In the first place , it is an impressive elegy , and echoes the modern elegiac note that muses on the way of the world and its tragedy.
In the second place, the ruin stands out prominently as a piece of personal poetry.


In the third place thoroughly rich in descriptive details. In institutes graphic comparison between the past glory and present degeneration of a renowned city .



The Wanderer



The work of an unknown Anglo-Saxon poet is one of the earliest Anglo-Saxon elegies rather of a considerable length of about 115 lines. It is of course , less popular and admired than the Seafarer or The Ruin . Nevertheless, as an Example of the Earliest English elegies , it has no insignificant position in the history of Anglo-Saxon literature . It is found to achieved a superb synthesis of dry realism, Emotional intensity and spiritual peace.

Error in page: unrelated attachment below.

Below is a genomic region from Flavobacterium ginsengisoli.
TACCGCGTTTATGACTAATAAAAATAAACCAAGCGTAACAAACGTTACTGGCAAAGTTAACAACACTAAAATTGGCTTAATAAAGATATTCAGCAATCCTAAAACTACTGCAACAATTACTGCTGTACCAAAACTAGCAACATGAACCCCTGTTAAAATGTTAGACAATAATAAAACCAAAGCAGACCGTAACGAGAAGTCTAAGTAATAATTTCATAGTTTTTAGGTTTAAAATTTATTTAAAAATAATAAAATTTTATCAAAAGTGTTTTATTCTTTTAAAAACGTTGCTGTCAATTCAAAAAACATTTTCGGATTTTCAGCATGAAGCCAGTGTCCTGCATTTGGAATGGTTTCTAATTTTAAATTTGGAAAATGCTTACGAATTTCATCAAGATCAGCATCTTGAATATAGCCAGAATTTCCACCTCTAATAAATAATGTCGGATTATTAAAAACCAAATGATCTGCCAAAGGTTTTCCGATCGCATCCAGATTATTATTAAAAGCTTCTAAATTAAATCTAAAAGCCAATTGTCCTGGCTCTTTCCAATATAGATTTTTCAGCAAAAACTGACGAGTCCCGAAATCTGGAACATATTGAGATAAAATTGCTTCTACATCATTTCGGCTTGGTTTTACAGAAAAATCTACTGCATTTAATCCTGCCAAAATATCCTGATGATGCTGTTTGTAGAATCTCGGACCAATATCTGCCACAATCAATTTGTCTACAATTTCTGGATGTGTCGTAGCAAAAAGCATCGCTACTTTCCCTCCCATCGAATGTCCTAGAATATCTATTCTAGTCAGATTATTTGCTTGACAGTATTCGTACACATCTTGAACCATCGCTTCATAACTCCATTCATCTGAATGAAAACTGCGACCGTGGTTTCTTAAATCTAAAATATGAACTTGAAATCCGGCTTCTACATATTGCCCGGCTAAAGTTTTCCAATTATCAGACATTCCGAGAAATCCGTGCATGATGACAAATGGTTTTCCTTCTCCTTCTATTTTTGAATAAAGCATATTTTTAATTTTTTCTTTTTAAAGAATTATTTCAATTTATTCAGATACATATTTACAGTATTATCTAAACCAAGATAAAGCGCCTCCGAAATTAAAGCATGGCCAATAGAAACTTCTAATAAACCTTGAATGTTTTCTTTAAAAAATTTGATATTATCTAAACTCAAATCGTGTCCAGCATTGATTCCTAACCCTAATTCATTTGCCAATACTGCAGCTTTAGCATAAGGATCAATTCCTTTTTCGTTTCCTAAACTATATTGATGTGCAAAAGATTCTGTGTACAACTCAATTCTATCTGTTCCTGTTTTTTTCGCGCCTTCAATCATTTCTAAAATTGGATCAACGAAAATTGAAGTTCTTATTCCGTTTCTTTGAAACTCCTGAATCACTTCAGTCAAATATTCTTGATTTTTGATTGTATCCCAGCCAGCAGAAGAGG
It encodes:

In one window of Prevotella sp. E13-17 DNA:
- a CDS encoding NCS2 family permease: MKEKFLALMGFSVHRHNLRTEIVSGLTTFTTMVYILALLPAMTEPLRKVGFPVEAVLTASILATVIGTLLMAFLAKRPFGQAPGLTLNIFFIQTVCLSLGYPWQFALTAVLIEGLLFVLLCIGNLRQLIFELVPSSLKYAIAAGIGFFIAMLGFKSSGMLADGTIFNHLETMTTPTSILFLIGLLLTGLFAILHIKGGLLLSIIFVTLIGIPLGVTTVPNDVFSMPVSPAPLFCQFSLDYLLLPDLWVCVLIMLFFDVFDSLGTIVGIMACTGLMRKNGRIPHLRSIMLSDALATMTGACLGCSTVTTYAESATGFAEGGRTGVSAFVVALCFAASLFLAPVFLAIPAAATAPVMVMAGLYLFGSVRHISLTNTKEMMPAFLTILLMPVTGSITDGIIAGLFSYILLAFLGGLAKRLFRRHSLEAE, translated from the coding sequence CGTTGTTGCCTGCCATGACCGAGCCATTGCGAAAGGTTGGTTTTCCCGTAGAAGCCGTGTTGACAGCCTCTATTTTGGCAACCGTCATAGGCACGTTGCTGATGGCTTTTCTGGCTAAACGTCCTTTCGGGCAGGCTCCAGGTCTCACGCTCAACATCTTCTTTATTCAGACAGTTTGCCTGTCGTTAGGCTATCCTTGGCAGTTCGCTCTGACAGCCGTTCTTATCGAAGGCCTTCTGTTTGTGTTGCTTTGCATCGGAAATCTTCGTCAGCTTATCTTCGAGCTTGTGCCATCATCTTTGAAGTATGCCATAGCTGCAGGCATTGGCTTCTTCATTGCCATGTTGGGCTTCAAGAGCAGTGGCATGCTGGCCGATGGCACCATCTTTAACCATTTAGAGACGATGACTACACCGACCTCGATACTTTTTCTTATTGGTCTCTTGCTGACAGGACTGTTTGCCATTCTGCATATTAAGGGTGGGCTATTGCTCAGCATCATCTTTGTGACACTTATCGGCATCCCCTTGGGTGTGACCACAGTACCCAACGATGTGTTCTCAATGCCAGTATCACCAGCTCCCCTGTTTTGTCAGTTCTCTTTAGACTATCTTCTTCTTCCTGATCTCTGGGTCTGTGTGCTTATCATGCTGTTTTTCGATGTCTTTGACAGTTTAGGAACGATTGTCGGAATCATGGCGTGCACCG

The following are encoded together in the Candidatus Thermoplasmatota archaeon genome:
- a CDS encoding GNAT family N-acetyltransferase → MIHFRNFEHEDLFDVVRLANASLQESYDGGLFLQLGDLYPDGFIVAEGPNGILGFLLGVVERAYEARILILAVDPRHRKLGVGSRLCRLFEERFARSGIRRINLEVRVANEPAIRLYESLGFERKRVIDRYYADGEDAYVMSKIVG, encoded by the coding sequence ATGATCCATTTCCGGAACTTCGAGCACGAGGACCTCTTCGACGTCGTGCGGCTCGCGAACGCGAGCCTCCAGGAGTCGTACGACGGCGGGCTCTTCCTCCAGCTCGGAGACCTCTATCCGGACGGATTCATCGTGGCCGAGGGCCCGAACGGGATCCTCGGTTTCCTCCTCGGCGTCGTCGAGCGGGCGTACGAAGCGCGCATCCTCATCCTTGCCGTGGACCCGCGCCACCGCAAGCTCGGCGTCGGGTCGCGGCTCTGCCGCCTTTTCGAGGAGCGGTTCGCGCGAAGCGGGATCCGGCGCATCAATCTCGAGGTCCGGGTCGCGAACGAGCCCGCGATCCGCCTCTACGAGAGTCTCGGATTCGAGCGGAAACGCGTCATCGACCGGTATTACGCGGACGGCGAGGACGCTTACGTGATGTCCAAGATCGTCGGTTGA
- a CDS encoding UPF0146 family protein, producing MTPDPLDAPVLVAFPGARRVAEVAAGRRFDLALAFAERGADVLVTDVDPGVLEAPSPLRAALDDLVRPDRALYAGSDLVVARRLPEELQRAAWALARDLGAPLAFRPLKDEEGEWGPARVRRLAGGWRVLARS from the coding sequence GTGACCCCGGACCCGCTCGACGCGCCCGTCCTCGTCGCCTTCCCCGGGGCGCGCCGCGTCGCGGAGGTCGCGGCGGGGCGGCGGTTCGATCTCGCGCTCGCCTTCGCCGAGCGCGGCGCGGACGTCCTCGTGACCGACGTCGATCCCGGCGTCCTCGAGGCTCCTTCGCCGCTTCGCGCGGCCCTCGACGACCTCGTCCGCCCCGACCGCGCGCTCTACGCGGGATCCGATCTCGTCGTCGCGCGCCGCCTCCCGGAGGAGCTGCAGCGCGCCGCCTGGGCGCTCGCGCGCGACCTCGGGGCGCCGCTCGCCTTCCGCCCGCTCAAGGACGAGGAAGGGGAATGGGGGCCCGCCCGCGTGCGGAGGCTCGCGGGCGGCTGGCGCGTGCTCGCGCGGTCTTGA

The subject matter of this is the lamentation of a young man for his dead master . The mourner at one time a thane in the service of a generous lord is now turned into a weary Wanderer , bereft of his dear lord and adrift on a frozen and wide sea. The wanderer travels in a ship, alone and friendless , seeking a home for peace and perfection. His fervent love for his dead lords leads him to dream in sleep of his union with him. He seems to go back to the days when his lord was still alive to bestow honor and gifts on him in the great mead hall. He dreams to place once again his head and hands on his Lord's knee to pledge his loyality to him as in days gone by. But to his utter astonishing and despair The Wanderer wakes up on a cold and lonely sea and finds himself still haunted with the pang of his separation from his Kind Lord. He looks before and after and hears us word of greetings or love to quieten or gladden his heart. The poem , however , concludes with a social consolation drawn from the vicissitudes of human life and all around destruction that has inevitably overtaken the world.